In April 2011, DHS Administrative Law Judge Sheila J. McDaniel found insufficient evidence to support a determination that Avery sexually abused the girl.
“I find Col. Avery’s denial of the allegations more credible than (the accuser’s) disclosures due to the inconsistencies of (the accuser’s) statements and her admission under oath at Mr. Avery’s criminal trial that she had lied to investigators of this maltreatment investigation about the details of this incident,” McDaniel wrote in her decision.
McDaniel also cited in her decision the lack of bodily fluids on the sofa, the discrepancies in the date on which the young woman said the incident occurred, and the young woman’s claim of sexually-transmitted diseases.
“(The accuser) reported to Sgt. (Rick) McKelvey that she had not been sexually active prior to this attack and that this was her first sexual experience; however, (the accuser’s) medical records showed that (she) had tested positive for two different STDs prior to the date of the alleged rape,” McDaniel wrote. “(She) also tested positive for STDs subsequent to the alleged attack and told (a state Police Crimes Against Children investigator) that she contracted the STDs from Col. Avery during the abuse; however, after submitting to a STD test, Col. Avery was found to be STD free.
McDaniel said she did not find the accuser’s statements to be credible and gave more weight to the sworn statement and forensic evidence provided by Avery than a recorded interview with his accuser, which she admitted was not truthful.
“Col. Avery has had to defend himself against criminal charges before a jury, and also against charges of child maltreatment before the Arkansas State Police Crimes Against Children Division and the Arkansas Department of Human Services, and also against a complaint to take his teacher license made by Tolbert,” Avery’s attorneys said. “He has been acquitted and exonerated by every court and state agency that has taken a look at this, and now the courts have ruled that Tolbert and the school board members were ‘not fair and impartial’ with Col. Avery and actually violated the law in terminating him. It is hoped that Andrew Tolbert and each and every member of the Warren School Board will recognize the errors of their ways and will obey the law in the future as the voters are bound to expect of them.”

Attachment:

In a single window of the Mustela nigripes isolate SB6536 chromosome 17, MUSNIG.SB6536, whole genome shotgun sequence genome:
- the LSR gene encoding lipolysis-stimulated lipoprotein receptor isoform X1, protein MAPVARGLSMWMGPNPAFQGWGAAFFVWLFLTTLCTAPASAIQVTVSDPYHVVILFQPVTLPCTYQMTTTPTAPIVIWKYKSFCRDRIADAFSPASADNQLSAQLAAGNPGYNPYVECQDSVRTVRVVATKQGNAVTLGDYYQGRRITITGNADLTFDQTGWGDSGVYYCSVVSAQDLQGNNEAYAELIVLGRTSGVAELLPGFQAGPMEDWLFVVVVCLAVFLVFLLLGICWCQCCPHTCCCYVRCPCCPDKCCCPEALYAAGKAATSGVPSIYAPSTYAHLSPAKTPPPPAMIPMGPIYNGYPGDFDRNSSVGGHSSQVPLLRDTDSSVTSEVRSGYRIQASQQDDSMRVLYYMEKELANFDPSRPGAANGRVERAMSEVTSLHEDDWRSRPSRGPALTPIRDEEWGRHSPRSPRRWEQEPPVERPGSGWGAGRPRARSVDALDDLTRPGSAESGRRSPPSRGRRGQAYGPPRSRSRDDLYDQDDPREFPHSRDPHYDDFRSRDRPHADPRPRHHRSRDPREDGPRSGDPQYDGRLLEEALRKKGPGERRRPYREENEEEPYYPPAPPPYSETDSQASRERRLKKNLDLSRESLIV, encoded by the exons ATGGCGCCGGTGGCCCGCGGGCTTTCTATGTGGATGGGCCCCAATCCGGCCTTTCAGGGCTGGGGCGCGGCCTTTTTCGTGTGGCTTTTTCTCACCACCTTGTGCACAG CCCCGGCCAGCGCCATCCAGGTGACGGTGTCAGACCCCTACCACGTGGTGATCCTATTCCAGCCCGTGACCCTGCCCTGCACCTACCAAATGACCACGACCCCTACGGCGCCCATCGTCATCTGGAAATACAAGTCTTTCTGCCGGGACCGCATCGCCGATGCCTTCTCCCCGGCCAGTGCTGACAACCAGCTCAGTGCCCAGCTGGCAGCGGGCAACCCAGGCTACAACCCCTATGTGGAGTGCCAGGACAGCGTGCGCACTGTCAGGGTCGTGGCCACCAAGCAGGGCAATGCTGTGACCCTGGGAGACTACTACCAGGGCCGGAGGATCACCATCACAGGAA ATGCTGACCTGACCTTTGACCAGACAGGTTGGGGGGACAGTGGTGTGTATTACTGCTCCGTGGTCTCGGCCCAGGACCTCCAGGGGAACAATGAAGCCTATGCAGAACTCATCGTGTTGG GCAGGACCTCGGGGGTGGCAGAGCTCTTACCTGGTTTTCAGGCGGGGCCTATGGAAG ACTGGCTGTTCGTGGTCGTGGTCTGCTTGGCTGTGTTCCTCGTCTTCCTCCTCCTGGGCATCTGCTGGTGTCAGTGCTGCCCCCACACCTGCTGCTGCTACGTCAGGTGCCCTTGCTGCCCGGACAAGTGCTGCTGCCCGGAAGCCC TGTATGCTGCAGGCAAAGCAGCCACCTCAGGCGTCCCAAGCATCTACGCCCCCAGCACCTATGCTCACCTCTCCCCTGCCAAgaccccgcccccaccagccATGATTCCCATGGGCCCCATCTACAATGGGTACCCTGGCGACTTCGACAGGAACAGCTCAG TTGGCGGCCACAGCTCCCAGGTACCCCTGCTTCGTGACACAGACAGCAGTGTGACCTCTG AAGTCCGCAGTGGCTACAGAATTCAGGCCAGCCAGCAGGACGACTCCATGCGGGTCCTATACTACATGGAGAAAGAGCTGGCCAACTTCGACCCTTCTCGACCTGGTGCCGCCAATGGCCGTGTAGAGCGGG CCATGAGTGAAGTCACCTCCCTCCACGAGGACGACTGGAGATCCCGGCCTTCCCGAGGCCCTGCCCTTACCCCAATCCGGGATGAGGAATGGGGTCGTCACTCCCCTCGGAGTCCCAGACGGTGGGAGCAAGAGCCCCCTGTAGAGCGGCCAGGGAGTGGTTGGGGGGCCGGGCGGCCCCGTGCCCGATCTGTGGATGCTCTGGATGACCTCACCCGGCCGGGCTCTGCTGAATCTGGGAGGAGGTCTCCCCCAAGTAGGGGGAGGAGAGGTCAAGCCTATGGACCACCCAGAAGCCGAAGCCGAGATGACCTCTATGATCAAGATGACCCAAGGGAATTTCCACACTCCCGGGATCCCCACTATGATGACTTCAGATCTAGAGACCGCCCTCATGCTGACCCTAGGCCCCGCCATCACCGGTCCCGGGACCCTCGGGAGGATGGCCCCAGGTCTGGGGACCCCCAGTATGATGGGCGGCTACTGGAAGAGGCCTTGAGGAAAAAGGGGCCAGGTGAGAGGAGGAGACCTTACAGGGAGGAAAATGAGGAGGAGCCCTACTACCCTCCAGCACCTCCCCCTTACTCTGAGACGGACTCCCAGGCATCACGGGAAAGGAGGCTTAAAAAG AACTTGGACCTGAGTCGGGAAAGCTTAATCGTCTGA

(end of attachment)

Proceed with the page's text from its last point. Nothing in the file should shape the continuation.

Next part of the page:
Asked if he knows whether the Warren School District intends to appeal Judge Pope’s reversal of the school board’s decision to fire Avery, Avery’s Monticello attorney Cliff Gibson said he doesn’t know.
“The short answer is we don’t know, but we would consider such a complete waste of even more taxpayer dollars in fighting something that every reviewing court and state agency says is untrue,” Gibson said. “It just doesn’t make any sense unless, of course, there is spite involved, or unless the school’s insurance company liable to pay the back-pay to Col Avery wants to put off the day when it has to pay. Col. Avery only wants the long overdue apology owing to him, his back-pay and attorney fees, and to get back to work.”
In a separate action, Avery has filed a lawsuit in Drew County Circuit Court against his accuser, the Warren School District, Roland Washington, Katie Tatum, and Sharon Miller.
The lawsuit claims that Washington, who worked under Avery in the Warren School District JROTC program and subsequently replaced him, drafted numerous documents containing statements that accused Col. Avery of engaging in inappropriate conduct with female students for years. He provided those documents to administrative personnel in the Warren School District, the Arkansas State Police, and the Arkansas Education Department.
In addition to the documents, Washington told an Arkansas Education Department investigator that Avery “likes to mess with little girls” and that he would “set a trap to bring them closer” by keeping a cabinet full of “goodies” that he gave only to girls, that Avery “got away with it” during his military career; that such conduct was one of the reasons he retired, and that Avery had an ongoing sexual relationship with one particular student, according to the lawsuit.
However, on September 8, 2010, Washington admitted that he had no factual basis for the statements and accusations he made against Avery, according to the lawsuit.
Tatum, a Warren School District employee, denied under oath in April 2010 that she had ever heard anything critical of Col. Avery, according to the lawsuit.